Sci-Fi, 123 Minutes, 2012
[This isn’t technically a movie. Rather it’s a web series whose first season has been cut into a movie for distribution on NetFlix. I’m going to treat it like a movie. So there.]
This entire thing is unabashed, shameless pandering to the video game crowd. In this world video games are king. Good players are the rock stars and every teen wants to go to “Video Game High School”. Brian D is an everyman schlep who accidentally frags the school’s star, “The Law”, and gets a scholarship for his trouble.
Of course the school is home to a wacky cast of misfits that Brian has to navigate while a vengeful “The Law” works to make his life even more miserable. He connects with a few oddballs and gets a crush on the school sweetheart. There’s ups and downs. The basic plot is older, much older, than video games.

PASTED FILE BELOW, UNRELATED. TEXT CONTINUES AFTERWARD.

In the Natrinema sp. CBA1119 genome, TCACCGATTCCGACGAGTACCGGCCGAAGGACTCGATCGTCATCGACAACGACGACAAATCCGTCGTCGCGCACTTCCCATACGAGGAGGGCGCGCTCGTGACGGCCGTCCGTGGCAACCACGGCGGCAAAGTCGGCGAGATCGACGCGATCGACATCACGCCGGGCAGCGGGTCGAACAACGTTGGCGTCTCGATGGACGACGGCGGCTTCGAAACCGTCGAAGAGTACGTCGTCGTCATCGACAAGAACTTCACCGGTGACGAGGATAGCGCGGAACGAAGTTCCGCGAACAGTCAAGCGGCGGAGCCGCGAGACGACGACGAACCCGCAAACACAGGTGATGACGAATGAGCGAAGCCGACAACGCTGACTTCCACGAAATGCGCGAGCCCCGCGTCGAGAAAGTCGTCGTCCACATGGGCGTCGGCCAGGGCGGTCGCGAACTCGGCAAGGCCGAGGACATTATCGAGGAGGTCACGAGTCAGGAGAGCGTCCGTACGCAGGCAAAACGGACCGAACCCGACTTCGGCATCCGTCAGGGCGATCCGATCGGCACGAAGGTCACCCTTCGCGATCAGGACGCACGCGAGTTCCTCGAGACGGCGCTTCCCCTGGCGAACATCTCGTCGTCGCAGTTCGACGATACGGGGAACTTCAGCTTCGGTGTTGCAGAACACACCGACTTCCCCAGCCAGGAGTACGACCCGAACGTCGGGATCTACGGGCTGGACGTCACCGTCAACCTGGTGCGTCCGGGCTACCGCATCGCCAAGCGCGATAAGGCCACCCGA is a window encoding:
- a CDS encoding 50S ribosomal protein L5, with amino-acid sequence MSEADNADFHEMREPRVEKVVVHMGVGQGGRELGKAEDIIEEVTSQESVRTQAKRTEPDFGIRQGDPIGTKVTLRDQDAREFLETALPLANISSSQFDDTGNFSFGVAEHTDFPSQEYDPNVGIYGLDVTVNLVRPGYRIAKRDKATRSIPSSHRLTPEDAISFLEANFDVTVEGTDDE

The movie straddles the increasingly popular no-man’s land between amateur and professional. On one hand it clearly had a budget; on the other hand that budget was clearly really low. A few of the cast have decent TV careers and there are few interesting cameos but most are complete unknowns. One of the problems with casting your fiends is that casting becomes less a “who’s right for the part?” question and more a “who’s around?” one.
Most of the “kids” at the high school are clearly in their late twenties and several are obvious thirtysomethings. A character written as an intimidating bully is played by an actor that looks most like a teddy-bear. The actors try their best to work around the casting limitations and, to their credit, mostly pull it off.
There is absolutely no point – at all – in watching this if you’re not an experienced, dedicated vidiot. The situations, the gags and the language are all deep-geek and there’s no concessions made for outsiders. If you fit the bill then you’ll likely enjoy this quite a bit. It’s not perfect – far from it – but its sincerity and love of the topic allows it to rise above its problems handily.